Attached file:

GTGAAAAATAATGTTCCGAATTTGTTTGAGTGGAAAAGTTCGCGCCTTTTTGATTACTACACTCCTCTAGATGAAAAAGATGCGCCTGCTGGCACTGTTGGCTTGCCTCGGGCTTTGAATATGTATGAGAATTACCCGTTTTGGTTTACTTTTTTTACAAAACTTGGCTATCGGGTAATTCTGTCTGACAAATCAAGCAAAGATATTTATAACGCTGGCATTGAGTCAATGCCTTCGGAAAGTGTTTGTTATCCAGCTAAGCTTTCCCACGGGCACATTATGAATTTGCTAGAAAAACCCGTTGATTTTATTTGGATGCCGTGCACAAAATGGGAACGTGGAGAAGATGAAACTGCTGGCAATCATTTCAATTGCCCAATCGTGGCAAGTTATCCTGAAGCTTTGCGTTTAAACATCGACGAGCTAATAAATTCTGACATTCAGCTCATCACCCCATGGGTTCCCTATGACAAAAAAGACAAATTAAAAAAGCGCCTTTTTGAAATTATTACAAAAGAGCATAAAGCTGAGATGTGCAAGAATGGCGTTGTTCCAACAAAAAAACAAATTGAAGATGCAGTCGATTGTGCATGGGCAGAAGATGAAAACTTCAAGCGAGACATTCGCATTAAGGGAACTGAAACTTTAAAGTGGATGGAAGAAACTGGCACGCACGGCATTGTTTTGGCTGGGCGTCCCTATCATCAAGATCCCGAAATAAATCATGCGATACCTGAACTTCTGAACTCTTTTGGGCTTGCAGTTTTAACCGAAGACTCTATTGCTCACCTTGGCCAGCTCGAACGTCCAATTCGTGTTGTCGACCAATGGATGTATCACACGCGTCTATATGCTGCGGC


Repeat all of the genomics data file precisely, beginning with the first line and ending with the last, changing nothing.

GTGAAAAATAATGTTCCGAATTTGTTTGAGTGGAAAAGTTCGCGCCTTTTTGATTACTACACTCCTCTAGATGAAAAAGATGCGCCTGCTGGCACTGTTGGCTTGCCTCGGGCTTTGAATATGTATGAGAATTACCCGTTTTGGTTTACTTTTTTTACAAAACTTGGCTATCGGGTAATTCTGTCTGACAAATCAAGCAAAGATATTTATAACGCTGGCATTGAGTCAATGCCTTCGGAAAGTGTTTGTTATCCAGCTAAGCTTTCCCACGGGCACATTATGAATTTGCTAGAAAAACCCGTTGATTTTATTTGGATGCCGTGCACAAAATGGGAACGTGGAGAAGATGAAACTGCTGGCAATCATTTCAATTGCCCAATCGTGGCAAGTTATCCTGAAGCTTTGCGTTTAAACATCGACGAGCTAATAAATTCTGACATTCAGCTCATCACCCCATGGGTTCCCTATGACAAAAAAGACAAATTAAAAAAGCGCCTTTTTGAAATTATTACAAAAGAGCATAAAGCTGAGATGTGCAAGAATGGCGTTGTTCCAACAAAAAAACAAATTGAAGATGCAGTCGATTGTGCATGGGCAGAAGATGAAAACTTCAAGCGAGACATTCGCATTAAGGGAACTGAAACTTTAAAGTGGATGGAAGAAACTGGCACGCACGGCATTGTTTTGGCTGGGCGTCCCTATCATCAAGATCCCGAAATAAATCATGCGATACCTGAACTTCTGAACTCTTTTGGGCTTGCAGTTTTAACCGAAGACTCTATTGCTCACCTTGGCCAGCTCGAACGTCCAATTCGTGTTGTCGACCAATGGATGTATCACACGCGTCTATATGCTGCGGC